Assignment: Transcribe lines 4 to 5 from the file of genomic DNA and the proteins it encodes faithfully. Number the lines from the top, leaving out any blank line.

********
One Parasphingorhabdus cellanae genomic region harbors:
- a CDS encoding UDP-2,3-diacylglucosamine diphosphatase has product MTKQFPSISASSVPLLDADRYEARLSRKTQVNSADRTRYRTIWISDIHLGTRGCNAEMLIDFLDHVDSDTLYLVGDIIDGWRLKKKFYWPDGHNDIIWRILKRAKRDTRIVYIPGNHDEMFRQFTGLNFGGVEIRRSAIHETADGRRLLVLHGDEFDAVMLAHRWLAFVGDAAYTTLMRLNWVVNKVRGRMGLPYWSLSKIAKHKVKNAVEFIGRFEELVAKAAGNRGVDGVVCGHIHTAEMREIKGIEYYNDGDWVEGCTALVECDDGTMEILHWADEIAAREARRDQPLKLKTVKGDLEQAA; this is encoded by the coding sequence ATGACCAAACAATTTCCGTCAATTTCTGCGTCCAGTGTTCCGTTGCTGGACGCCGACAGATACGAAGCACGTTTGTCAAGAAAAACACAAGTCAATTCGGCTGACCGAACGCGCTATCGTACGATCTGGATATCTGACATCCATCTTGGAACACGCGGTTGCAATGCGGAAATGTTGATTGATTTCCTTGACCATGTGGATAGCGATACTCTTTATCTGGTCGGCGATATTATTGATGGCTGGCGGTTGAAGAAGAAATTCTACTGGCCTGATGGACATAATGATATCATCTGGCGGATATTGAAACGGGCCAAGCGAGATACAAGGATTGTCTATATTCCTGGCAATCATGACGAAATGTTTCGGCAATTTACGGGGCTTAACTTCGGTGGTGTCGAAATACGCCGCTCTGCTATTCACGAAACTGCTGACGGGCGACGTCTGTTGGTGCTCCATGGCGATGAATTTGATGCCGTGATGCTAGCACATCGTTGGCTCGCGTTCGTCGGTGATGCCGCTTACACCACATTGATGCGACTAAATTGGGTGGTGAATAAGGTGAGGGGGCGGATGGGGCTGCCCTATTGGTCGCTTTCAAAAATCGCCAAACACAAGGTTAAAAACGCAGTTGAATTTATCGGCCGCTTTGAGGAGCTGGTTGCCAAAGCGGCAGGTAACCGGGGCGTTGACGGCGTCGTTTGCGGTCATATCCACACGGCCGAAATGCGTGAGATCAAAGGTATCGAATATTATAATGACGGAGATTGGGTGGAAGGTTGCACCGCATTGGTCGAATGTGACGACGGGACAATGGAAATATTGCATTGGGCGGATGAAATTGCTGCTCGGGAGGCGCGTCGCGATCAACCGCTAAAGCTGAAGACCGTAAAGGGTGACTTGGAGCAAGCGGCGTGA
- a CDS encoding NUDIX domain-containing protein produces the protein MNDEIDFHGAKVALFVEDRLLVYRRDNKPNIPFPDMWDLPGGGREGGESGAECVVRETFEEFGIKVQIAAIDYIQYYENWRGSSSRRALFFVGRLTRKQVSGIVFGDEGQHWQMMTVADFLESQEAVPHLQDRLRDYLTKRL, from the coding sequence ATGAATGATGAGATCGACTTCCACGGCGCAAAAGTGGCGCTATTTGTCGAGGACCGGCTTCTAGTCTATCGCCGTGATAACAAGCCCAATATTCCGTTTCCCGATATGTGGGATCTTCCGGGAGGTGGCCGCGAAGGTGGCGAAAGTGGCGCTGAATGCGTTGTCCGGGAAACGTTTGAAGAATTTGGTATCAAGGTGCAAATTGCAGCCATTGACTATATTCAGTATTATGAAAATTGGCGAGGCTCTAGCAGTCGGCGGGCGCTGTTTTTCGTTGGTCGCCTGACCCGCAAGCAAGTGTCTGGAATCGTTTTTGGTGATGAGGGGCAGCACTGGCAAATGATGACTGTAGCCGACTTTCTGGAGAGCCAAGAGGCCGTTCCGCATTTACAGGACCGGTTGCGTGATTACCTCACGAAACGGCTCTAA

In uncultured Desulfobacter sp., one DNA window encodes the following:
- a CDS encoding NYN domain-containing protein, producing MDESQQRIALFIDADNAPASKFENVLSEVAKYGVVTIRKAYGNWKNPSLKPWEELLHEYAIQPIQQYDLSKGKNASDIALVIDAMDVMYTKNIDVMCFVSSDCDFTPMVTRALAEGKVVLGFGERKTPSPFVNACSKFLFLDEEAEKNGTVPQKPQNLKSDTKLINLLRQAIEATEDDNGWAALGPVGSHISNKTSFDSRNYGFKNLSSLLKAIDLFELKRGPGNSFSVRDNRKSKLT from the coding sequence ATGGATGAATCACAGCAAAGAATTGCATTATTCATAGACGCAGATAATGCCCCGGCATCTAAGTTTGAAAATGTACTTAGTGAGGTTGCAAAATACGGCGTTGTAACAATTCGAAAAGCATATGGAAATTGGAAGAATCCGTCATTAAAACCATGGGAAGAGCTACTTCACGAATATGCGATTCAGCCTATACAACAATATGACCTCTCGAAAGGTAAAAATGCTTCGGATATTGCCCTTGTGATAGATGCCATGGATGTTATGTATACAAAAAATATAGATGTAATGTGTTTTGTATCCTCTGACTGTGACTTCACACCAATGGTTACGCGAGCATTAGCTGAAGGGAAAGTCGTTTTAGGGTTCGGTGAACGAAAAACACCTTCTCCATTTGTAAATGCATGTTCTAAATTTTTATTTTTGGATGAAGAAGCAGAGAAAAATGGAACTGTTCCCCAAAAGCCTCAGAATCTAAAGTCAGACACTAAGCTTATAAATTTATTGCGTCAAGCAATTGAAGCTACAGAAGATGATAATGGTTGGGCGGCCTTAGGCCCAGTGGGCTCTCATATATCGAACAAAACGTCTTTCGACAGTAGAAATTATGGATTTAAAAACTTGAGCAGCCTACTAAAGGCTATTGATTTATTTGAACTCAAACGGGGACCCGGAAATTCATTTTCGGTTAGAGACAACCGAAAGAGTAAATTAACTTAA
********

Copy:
In uncultured Desulfobacter sp., one DNA window encodes the following:
- a CDS encoding NYN domain-containing protein, producing MDESQQRIALFIDADNAPASKFENVLSEVAKYGVVTIRKAYGNWKNPSLKPWEELLHEYAIQPIQQYDLSKGKNASDIALVIDAMDVMYTKNIDVMCFVSSDCDFTPMVTRALAEGKVVLGFGERKTPSPFVNACSKFLFLDEEAEKNGTVPQKPQNLKSDTKLINLLRQAIEATEDDNGWAALGPVGSHISNKTSFDSRNYGFKNLSSLLKAIDLFELKRGPGNSFSVRDNRKSKLT from the coding sequence ATGGATGAATCACAGCAAAGAATTGCATTATTCATAGACGCAGATAATGCCCCGGCATCTAAGTTTGAAAATGTACTTAGTGAGGTTGCAAAATACGGCGTTGTAACAATTCGAAAAGCATATGGAAATTGGAAGAATCCGTCATTAAAACCATGGGAAGAGCTACTTCACGAATATGCGATTCAGCCTATACAACAATATGACCTCTCGAAAGGTAAAAATGCTTCGGATATTGCCCTTGTGATAGATGCCATGGATGTTATGTATACAAAAAATATAGATGTAATGTGTTTTGTATCCTCTGACTGTGACTTCACACCAATGGTTACGCGAGCATTAGCTGAAGGGAAAGTCGTTTTAGGGTTCGGTGAACGAAAAACACCTTCTCCATTTGTAAATGCATGTTCTAAATTTTTATTTTTGGATGAAGAAGCAGAGAAAAATGGAACTGTTCCCCAAAAGCCTCAGAATCTAAAGTCAGACACTAAGCTTATAAATTTATTGCGTCAAGCAATTGAAGCTACAGAAGATGATAATGGTTGGGCGGCCTTAGGCCCAGTGGGCTCTCATATATCGAACAAAACGTCTTTCGACAGTAGAAATTATGGATTTAAAAACTTGAGCAGCCTACTAAAGGCTATTGATTTATTTGAACTCAAACGGGGACCCGGAAATTCATTTTCGGTTAGAGACAACCGAAAGAGTAAATTAACTTAA